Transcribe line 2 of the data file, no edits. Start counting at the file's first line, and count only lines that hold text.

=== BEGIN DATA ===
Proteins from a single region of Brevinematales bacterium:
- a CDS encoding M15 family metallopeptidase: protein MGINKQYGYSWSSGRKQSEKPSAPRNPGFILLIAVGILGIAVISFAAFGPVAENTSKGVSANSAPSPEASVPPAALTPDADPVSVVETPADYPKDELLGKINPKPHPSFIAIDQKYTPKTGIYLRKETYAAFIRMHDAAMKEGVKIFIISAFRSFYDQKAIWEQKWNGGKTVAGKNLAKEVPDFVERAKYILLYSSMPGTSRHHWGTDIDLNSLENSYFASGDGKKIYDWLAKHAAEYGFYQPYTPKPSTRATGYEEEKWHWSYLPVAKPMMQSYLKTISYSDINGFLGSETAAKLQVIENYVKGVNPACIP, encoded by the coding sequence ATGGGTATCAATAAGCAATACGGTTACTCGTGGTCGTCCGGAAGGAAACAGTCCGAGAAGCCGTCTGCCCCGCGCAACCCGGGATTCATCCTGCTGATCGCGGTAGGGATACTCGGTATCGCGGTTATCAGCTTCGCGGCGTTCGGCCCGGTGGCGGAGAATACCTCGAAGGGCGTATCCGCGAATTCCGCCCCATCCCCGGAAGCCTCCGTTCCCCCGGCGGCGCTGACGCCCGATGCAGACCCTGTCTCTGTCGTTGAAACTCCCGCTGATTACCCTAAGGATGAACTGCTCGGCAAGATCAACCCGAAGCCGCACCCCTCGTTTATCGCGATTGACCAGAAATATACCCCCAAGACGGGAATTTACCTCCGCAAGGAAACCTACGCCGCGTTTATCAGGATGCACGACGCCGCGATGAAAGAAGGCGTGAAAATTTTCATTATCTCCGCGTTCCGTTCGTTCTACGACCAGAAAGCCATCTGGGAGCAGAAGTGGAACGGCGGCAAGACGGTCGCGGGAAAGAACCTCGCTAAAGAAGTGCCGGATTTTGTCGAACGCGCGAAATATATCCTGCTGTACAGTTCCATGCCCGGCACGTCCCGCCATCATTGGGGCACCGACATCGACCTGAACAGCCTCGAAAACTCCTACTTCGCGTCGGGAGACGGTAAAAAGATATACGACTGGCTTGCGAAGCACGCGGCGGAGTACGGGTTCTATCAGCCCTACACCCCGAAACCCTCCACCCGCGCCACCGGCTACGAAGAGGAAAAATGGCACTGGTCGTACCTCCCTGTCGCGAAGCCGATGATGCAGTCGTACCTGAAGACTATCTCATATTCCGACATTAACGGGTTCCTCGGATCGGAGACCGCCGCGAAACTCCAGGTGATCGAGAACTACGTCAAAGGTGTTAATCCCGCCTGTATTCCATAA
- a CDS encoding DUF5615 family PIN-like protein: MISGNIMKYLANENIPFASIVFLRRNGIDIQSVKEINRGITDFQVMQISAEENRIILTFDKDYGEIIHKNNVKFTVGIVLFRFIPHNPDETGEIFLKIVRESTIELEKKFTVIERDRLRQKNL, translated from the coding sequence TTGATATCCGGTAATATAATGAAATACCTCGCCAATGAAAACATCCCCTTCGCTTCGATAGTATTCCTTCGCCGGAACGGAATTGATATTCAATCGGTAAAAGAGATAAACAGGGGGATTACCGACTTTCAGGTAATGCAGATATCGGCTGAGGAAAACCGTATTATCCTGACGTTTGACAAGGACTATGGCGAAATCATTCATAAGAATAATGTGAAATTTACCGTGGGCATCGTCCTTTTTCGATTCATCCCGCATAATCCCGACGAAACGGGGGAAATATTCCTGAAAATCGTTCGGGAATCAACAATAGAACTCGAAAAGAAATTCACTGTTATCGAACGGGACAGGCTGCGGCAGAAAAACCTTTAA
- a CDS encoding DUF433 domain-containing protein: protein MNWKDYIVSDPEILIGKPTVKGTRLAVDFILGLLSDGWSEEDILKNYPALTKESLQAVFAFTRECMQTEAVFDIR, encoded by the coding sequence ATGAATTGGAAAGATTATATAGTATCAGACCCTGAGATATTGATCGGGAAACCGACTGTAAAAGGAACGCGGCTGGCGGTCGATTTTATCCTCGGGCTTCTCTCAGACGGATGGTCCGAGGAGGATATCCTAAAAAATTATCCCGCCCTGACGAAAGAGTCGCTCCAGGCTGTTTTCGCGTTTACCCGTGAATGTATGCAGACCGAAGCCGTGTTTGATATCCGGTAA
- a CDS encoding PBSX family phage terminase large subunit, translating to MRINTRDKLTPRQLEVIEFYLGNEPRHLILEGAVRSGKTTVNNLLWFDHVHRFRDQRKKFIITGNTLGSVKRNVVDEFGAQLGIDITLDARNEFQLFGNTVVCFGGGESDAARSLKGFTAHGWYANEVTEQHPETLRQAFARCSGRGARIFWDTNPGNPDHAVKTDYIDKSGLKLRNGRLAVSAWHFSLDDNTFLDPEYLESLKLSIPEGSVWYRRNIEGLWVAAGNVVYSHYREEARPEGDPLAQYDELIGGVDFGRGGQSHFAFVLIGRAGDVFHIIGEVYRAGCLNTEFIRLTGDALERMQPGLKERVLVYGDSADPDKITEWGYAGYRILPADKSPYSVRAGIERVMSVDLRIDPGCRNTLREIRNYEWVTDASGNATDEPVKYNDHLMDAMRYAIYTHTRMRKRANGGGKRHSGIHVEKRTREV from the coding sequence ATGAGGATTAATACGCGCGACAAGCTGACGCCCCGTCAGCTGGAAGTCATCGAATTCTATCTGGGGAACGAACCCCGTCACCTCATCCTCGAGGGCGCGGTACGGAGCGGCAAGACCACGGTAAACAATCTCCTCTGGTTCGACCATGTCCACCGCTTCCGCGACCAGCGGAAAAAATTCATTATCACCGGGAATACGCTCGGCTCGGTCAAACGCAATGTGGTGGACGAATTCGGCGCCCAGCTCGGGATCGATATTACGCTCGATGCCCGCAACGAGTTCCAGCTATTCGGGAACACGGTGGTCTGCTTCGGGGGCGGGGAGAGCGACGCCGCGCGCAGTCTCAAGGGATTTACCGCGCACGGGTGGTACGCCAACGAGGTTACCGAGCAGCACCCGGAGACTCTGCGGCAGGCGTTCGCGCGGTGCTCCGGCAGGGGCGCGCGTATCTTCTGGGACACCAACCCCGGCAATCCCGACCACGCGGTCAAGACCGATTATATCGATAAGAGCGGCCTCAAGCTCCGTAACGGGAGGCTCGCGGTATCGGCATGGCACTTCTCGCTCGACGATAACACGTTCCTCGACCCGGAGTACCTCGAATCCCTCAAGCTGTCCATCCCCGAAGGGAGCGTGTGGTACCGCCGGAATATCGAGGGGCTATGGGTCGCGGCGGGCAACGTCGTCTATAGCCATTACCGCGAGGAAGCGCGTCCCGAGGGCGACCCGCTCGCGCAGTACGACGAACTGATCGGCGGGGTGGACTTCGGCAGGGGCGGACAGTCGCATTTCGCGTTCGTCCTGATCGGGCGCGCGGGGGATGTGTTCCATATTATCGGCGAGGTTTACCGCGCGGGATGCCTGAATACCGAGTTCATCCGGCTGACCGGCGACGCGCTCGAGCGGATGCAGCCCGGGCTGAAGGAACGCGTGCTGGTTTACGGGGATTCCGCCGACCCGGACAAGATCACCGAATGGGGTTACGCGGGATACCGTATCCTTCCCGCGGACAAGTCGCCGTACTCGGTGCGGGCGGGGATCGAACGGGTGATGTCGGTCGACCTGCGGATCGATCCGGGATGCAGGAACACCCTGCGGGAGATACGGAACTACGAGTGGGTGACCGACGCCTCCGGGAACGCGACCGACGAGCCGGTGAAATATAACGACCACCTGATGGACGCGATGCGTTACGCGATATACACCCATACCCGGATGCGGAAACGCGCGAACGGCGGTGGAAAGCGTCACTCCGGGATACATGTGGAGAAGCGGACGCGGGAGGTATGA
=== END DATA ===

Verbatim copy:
- a CDS encoding M15 family metallopeptidase: protein MGINKQYGYSWSSGRKQSEKPSAPRNPGFILLIAVGILGIAVISFAAFGPVAENTSKGVSANSAPSPEASVPPAALTPDADPVSVVETPADYPKDELLGKINPKPHPSFIAIDQKYTPKTGIYLRKETYAAFIRMHDAAMKEGVKIFIISAFRSFYDQKAIWEQKWNGGKTVAGKNLAKEVPDFVERAKYILLYSSMPGTSRHHWGTDIDLNSLENSYFASGDGKKIYDWLAKHAAEYGFYQPYTPKPSTRATGYEEEKWHWSYLPVAKPMMQSYLKTISYSDINGFLGSETAAKLQVIENYVKGVNPACIP, encoded by the coding sequence ATGGGTATCAATAAGCAATACGGTTACTCGTGGTCGTCCGGAAGGAAACAGTCCGAGAAGCCGTCTGCCCCGCGCAACCCGGGATTCATCCTGCTGATCGCGGTAGGGATACTCGGTATCGCGGTTATCAGCTTCGCGGCGTTCGGCCCGGTGGCGGAGAATACCTCGAAGGGCGTATCCGCGAATTCCGCCCCATCCCCGGAAGCCTCCGTTCCCCCGGCGGCGCTGACGCCCGATGCAGACCCTGTCTCTGTCGTTGAAACTCCCGCTGATTACCCTAAGGATGAACTGCTCGGCAAGATCAACCCGAAGCCGCACCCCTCGTTTATCGCGATTGACCAGAAATATACCCCCAAGACGGGAATTTACCTCCGCAAGGAAACCTACGCCGCGTTTATCAGGATGCACGACGCCGCGATGAAAGAAGGCGTGAAAATTTTCATTATCTCCGCGTTCCGTTCGTTCTACGACCAGAAAGCCATCTGGGAGCAGAAGTGGAACGGCGGCAAGACGGTCGCGGGAAAGAACCTCGCTAAAGAAGTGCCGGATTTTGTCGAACGCGCGAAATATATCCTGCTGTACAGTTCCATGCCCGGCACGTCCCGCCATCATTGGGGCACCGACATCGACCTGAACAGCCTCGAAAACTCCTACTTCGCGTCGGGAGACGGTAAAAAGATATACGACTGGCTTGCGAAGCACGCGGCGGAGTACGGGTTCTATCAGCCCTACACCCCGAAACCCTCCACCCGCGCCACCGGCTACGAAGAGGAAAAATGGCACTGGTCGTACCTCCCTGTCGCGAAGCCGATGATGCAGTCGTACCTGAAGACTATCTCATATTCCGACATTAACGGGTTCCTCGGATCGGAGACCGCCGCGAAACTCCAGGTGATCGAGAACTACGTCAAAGGTGTTAATCCCGCCTGTATTCCATAA